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Tuesday, May 28, 2024

In this way, Svoboda and Levica are saving face to avoid defeat in the European elections

By: Peter Jančič (Spletni časopis)

To lure additional voters to the polls and secure some extra votes for the Svoboda and Levica parties, which are faring poorly ahead of the European elections, members of these two parties are demanding an extraordinary session of parliament to hold three non-binding advisory referendums simultaneously with the European elections.

For Levica, there is currently no indication that they could enter the European Parliament; they also failed five years ago. And Svoboda trails far behind SDS and currently does not have a particularly convincing team. The demands for an extraordinary session, which was first signed by Borut Sajovic and submitted yesterday, intend to combine the advisory referendums with the European elections.


In accordance with the above, the undersigned members of parliament believe that the request for an extraordinary session of the National Assembly of the Republic of Slovenia is justified. We demand that a decision on all the proposed initiatives be made at the earliest possible time at an extraordinary session of the National Assembly of the Republic of Slovenia. It is particularly important to note that with the expedited consideration of proposals for holding advisory referendums (EPA 1385-IX, EPA 1400-IX, EPA 1401-IX), if approved by the vote in the session of the National Assembly, their implementation could be possible on the same day as the scheduled elections for the European Parliament, namely June 9th, 2024. Otherwise, referendums would have to be held later, on a different day and separately from the European Parliament elections, which would also entail increased costs for their implementation.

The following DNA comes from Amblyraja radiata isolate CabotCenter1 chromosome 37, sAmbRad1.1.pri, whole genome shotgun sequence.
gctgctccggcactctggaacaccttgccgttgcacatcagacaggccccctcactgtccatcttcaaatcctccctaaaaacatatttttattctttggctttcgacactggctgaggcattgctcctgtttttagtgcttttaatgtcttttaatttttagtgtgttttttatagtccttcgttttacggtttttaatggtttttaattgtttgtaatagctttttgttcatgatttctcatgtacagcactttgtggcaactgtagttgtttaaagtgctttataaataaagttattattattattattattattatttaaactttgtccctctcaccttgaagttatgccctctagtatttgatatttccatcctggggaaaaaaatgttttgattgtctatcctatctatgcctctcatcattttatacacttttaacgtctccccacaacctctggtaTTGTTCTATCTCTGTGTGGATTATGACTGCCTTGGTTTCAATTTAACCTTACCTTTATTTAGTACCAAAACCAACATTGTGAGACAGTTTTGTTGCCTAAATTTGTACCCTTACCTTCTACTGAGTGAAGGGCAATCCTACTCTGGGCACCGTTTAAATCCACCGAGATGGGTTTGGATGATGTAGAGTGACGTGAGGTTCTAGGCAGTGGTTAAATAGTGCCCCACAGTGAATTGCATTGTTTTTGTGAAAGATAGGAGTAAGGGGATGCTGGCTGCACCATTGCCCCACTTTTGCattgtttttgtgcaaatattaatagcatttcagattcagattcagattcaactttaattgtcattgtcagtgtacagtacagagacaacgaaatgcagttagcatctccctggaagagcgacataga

The content of the advisory referendums will be quite peculiar. The use of marijuana for medical purposes is something that the ruling authorities can legalise in five minutes if they wish; the same applies to assisted suicide, where the ruling authorities recently rejected the law and are now calling for a referendum, despite the legislative legal service warning that it will be unconstitutional and unfair because the proposed question is not clear and definite.

Even more peculiar will be the non-binding referendum on changing the electoral system, as a change to the electoral system requires a specifically qualified majority in parliament. We already had a referendum on the electoral system at the request of SDS, where the majority of voters supported a majoritarian system in which the winners would be elected from constituencies, not the losers. We currently have a system where losers are often elected to ensure proportional representation of parties, including those that were hardly voted for, such as Levica. The Constitutional Court ruled that parliament must also legislate the majoritarian system. However, parties from the left, with the help of the then united SLS, amended the constitution to continue electing parties. Due to the actions of SLS+SKD, which were seen as a betrayal of all agreements before, as the merger of parties became meaningless, Prime Minister Andrej Bajuk and Foreign Minister Lojze Peterle founded NSi at that time.

Now, in the referendum, voters would be offered a non-binding survey on whether to introduce preferential voting, which would influence who from the parties would be elected. However, the seats would still be allocated to parties, and losers of the elections would continue to be elected, as determined by the majority of parties through the constitutional amendment, rather than the winners as decided by the majority of people in the referendum in 1996.


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